Life at the bottom of the world
Antarctica: A Year on Ice, documentary, rated PG, The Screen, 3.5 chiles At one point in this film about life on the south polar continent, Christine Powell appears in a foyer area. She wants to show the viewers something. She says it’s a little windy outside and then she asks, “Are you ready?” She yanks open the door to the outside, and there is a maelstrom. It’s like somebody in a sciencefiction movie opening a door onto some bizarre underworld storm. It is just raging out there. Powell has trouble getting the door closed again.
The momentary scene from Antarctica: A Year on Ice encapsulates one aspect of life at “the bottom of the world”: the fury of the weather, especially at certain times of year. But there is also great beauty in this place that is both fragile and brutal. Besides the expanses of sea and land, the mountains and massive glaciers and weird, jutting ice shapes, there are the mesmerizing skyscapes enlivened by colorful effects: the aurora australis.
The documentary, produced, directed, and filmed by Anthony Powell, with assistance from his wife, Christine, is set at two research bases in southern Antarctica — New Zealand’s Scott Base and the United States’ McMurdo Station. We first see the filmmaker among dairy cows in his native New Zealand. He relates that he taught himself to use a variety of cameras and then built some equipment himself to help everything function in extreme cold and wind. And he talks about his fascination with time-lapse photography.
Next we see him standing alone and, as the camera pans back, reduced to a tiny figure in a vast, vast polar landscape. In order to really understand Antarctica, he says, one must spend a full year there. The population of the southernmost continent is about 5,000 in the summer and less than 700 in the winter.
Suddenly we are viewing Antarctica from outer space. It is an awesome sight. Then we see people packed into a huge U.S. Air Force transport plane to McMurdo Station. We may think that those living in Antarctica are scientists, and there are, of course, scientists at the research stations, but Powell, a satellite telecommunications engineer, focuses on the other people who work there — the mechanics, radio engineers, craftsmen, helicopter pilots, cooks, and store clerks. It’s a pretty tightknit community.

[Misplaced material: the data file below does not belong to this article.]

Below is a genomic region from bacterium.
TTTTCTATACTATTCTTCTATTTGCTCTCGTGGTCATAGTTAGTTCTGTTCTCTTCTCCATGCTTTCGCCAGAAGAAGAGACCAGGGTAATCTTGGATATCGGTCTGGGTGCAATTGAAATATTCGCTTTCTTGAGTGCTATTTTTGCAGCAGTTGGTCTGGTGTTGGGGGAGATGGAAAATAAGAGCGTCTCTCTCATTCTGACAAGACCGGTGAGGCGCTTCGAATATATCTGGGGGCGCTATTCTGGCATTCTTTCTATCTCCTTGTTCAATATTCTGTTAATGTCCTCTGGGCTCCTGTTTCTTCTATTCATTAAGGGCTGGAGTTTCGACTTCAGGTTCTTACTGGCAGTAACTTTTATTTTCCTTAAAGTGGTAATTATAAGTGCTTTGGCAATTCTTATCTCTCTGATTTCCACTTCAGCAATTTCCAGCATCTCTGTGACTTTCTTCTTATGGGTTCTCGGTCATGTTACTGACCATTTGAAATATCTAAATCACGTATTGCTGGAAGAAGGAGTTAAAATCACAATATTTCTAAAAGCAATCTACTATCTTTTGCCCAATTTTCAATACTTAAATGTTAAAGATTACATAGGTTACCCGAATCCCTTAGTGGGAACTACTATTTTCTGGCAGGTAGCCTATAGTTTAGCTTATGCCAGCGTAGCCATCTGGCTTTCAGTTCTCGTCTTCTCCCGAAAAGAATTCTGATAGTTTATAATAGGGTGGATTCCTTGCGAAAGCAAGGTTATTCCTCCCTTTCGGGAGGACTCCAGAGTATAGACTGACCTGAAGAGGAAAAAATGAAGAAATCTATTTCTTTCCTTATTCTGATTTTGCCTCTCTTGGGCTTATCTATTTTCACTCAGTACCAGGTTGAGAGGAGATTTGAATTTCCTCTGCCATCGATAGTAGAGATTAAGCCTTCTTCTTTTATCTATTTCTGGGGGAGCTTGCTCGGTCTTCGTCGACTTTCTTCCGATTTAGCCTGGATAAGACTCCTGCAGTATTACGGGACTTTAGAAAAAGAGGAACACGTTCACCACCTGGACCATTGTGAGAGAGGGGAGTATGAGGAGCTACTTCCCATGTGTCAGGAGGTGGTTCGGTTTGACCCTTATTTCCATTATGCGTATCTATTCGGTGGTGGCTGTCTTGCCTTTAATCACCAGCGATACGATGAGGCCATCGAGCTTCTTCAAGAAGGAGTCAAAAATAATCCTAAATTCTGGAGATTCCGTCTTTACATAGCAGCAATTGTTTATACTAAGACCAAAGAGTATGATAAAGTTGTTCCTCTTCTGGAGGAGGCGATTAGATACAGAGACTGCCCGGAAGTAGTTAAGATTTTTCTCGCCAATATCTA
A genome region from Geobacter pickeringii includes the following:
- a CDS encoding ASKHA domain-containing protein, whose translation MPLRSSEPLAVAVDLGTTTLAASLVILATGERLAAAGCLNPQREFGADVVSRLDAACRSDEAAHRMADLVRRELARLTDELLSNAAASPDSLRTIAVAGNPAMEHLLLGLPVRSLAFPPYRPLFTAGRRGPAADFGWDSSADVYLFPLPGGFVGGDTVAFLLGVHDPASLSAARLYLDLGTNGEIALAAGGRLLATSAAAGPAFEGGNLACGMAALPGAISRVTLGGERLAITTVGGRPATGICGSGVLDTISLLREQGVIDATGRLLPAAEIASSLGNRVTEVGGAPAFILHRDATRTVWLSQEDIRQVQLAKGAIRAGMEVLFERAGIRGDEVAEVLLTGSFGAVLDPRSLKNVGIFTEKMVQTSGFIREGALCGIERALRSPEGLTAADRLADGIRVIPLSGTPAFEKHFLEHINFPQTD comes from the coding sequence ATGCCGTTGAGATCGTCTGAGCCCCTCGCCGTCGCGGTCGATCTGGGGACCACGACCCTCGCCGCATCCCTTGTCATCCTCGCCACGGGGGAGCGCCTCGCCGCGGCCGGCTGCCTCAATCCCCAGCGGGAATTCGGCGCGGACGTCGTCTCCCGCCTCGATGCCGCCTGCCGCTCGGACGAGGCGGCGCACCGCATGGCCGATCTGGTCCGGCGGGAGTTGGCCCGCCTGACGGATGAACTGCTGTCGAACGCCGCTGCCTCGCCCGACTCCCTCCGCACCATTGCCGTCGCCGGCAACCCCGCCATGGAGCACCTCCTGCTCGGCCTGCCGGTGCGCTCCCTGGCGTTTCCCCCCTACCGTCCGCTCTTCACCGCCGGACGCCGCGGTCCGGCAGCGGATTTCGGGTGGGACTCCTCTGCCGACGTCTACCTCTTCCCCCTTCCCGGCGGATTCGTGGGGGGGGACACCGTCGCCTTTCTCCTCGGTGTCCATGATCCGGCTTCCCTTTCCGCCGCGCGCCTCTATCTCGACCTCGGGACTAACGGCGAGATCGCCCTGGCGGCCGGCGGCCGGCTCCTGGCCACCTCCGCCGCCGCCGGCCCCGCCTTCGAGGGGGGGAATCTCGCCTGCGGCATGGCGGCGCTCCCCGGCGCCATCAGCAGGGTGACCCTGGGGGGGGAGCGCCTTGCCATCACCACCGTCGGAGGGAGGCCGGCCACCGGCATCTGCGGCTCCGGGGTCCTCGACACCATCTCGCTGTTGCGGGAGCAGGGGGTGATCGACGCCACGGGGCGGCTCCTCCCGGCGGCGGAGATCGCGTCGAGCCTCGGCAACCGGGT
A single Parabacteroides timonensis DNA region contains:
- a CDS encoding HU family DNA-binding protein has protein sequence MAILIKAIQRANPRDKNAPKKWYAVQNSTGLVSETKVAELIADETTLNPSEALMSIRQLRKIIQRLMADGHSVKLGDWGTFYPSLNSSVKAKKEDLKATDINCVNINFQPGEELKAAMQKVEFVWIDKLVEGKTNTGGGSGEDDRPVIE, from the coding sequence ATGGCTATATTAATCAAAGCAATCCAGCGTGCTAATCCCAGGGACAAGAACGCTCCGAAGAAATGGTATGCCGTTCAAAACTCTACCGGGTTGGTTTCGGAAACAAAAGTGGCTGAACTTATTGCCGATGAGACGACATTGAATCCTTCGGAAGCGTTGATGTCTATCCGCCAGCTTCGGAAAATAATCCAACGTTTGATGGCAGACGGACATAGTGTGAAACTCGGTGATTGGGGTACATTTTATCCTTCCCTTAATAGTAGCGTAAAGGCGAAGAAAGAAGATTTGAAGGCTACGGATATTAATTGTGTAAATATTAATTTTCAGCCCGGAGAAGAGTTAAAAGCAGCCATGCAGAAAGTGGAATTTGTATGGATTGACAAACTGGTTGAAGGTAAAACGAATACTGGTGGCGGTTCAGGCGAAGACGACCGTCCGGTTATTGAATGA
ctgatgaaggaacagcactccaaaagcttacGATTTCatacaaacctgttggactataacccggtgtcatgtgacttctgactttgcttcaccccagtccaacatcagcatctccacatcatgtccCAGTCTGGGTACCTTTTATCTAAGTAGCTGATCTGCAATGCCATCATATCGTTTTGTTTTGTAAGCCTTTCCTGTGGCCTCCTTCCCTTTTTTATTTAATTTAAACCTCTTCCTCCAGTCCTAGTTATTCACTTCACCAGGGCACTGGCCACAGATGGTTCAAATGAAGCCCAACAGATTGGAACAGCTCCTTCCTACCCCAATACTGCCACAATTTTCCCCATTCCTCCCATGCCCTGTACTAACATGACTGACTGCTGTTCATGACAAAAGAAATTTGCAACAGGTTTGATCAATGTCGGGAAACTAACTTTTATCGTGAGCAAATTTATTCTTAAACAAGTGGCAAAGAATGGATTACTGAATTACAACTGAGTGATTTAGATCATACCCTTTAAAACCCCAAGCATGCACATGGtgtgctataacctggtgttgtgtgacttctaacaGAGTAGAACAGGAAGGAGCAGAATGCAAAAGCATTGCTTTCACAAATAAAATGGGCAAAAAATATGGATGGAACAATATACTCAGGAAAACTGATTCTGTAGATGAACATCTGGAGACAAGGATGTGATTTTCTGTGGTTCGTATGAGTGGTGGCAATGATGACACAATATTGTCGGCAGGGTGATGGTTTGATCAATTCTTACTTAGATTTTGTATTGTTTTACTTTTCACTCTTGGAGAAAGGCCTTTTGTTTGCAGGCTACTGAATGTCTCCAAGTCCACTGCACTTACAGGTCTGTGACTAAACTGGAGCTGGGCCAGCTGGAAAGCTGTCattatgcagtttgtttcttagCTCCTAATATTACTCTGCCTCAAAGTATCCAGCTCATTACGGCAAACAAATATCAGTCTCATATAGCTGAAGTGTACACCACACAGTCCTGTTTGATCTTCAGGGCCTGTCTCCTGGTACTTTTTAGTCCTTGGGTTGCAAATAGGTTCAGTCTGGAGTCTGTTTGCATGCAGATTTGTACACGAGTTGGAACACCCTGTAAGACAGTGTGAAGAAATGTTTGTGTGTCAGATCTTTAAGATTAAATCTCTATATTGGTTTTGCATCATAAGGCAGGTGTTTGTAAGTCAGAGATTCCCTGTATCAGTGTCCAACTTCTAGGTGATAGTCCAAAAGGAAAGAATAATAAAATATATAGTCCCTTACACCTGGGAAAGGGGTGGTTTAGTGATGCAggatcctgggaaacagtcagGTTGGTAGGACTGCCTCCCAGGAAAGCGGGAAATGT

When the last plane leaves, everyone must stay for six months. There is no way out. We hear a severeweather alert on the radio, and it is severe indeed: 123 miles-per-hour winds. Christine Powell braves the outdoors to open a vehicle door that it is not just full of snow but packed with it. With hurricane-force winds, blizzarding snow finds easy admittance into the thinnest openings in buildings and vehicles. The music changes. We see the filmmaker and Christine looking out on the wild, clean, brutal landscape, and it is beautiful — even strangely romantic.
Powell offers lots of time-lapse segments, including those of the clouds, the movements of ice on the sea, and the light across the landscape. Much of it is aweinspiring, but the filmmaker’s apparent compulsion to speed up nature can also be a tad irritating. There are wonderful shots of the resident Adélie penguins, but then they’re also shown waddling at an unnaturally fast pace. There are amazing sights and sounds as we look down at the foredeck of an icebreaker supply ship — in this case, the time-lapse photography that shows the ship’s unloading is amazing.
At the end of April, the sun sets for four months. In June and July, there is total darkness, and those who have to work outside do so in temperatures of about 40 degrees below zero. People play games, watch TV, and engage in snowboarding and feats of balancing. They also fantasize about fresh cream and avocado. People miss rain and the smell of dirt, because the soil here is all volcanic.
Then there is Polar T3 syndrome. One man feels like something is amiss and realizes he’s put his shoes on the wrong feet. He sits down, takes them off, and puts them on again, but after a while realizes he put them on the wrong feet again. Another fellow can’t remember if t comes after s in the alphabet. The humor of such occurrences is depicted, although the obvious danger to people in a confused mental state in this severe habitat is not addressed.
Each day in August, twilight begins to creep up at the edge of the sky. This is the coldest time of the year. Then, gradually increasing its appearance every 24 hours, the sun returns. Once daylight has fully returned, a big airplane brings new people, full of wonder and noise and energy. The winterers find the change bewildering and experience both glee and revulsion at the newcomers.
We see Powell, sitting and looking out on a vast, austere expanse and eating an icicle like a carrot. His wife tells us, “I definitely long for it when I’m away.” But they have not been among the more temporary residents: The film was 10 years in the making. Their interviewees are a memorable collection of personalities — and these are just ordinary people who share a spirit of adventure and, especially in the case of the winterers, an ability to tolerate and even revel in isolation, cold, and howling, thundering wind.
— Paul Weideman
Bravers of the elements
Filmmaker Anthony Powell